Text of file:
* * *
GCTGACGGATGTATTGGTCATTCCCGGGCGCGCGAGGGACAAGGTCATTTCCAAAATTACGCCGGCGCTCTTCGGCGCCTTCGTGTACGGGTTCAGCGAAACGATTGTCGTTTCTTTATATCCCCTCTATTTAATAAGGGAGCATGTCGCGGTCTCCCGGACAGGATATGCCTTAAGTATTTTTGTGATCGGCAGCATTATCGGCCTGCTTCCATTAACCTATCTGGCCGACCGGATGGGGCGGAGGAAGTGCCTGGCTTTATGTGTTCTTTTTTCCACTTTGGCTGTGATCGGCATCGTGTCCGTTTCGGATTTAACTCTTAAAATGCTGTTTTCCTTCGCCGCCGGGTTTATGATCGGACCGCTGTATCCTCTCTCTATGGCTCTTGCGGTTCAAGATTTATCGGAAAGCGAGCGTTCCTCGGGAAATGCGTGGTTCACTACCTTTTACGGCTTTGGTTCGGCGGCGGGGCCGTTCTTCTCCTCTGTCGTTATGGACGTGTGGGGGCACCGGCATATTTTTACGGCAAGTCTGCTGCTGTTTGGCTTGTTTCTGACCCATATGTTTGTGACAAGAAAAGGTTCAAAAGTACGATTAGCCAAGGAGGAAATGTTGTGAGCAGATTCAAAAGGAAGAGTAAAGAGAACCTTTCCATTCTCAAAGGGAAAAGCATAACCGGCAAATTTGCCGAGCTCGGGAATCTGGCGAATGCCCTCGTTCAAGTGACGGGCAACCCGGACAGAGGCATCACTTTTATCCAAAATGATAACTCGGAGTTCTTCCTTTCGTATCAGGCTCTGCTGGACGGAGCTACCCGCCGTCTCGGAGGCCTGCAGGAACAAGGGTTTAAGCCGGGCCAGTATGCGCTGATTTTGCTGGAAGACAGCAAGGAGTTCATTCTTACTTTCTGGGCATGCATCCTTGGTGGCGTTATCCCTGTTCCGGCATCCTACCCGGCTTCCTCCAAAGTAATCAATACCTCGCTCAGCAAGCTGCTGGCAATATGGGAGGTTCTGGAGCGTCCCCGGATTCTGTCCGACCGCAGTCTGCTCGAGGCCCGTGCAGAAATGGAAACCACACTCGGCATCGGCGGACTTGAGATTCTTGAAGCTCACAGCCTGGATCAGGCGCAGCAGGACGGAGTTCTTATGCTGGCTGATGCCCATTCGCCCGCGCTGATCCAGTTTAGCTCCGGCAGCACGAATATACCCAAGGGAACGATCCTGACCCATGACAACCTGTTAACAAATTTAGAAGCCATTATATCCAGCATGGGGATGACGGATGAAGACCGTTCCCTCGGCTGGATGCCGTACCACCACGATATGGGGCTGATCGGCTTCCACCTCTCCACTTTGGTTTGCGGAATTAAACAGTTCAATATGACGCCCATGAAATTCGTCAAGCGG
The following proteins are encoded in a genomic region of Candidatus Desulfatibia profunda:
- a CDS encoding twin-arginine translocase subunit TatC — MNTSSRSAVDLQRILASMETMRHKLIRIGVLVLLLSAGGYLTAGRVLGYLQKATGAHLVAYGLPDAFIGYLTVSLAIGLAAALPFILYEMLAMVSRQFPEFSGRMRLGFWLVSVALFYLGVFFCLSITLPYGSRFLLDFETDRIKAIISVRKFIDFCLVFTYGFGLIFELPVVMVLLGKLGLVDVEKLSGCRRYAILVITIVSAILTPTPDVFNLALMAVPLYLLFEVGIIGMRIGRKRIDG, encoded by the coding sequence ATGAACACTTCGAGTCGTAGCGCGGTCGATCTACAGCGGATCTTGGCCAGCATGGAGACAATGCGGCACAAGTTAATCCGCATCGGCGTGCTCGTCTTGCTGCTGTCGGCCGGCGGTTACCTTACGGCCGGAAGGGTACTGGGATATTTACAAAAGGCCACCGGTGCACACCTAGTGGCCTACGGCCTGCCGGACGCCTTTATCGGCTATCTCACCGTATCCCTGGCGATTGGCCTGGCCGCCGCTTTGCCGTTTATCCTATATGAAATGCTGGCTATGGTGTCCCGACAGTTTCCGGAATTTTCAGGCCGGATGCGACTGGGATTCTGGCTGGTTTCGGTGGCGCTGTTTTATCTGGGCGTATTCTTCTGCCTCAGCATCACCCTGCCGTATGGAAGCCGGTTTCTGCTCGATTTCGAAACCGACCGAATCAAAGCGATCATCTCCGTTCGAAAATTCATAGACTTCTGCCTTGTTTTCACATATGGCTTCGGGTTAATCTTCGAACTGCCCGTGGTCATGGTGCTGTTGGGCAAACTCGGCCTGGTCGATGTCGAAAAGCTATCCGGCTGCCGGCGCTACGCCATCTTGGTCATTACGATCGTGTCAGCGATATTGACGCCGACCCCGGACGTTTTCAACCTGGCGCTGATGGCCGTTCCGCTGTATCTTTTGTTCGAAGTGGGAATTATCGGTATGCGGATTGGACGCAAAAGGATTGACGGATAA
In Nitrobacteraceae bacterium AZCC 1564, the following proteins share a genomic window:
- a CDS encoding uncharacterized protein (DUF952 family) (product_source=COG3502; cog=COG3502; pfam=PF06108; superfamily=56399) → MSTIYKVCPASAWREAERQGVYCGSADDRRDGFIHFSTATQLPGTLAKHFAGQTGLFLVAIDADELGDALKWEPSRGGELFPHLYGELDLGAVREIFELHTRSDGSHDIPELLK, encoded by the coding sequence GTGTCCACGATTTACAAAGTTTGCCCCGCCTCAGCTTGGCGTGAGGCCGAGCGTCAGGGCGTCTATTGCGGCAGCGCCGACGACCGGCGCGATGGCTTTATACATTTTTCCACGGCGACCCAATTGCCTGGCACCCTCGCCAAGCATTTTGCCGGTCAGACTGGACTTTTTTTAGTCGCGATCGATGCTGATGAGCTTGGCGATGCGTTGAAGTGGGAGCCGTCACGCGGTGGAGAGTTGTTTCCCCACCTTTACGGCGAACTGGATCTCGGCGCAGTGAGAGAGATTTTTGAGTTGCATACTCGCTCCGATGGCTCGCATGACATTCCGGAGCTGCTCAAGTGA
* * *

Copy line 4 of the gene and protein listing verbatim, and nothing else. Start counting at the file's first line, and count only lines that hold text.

In Nitrobacteraceae bacterium AZCC 1564, the following proteins share a genomic window: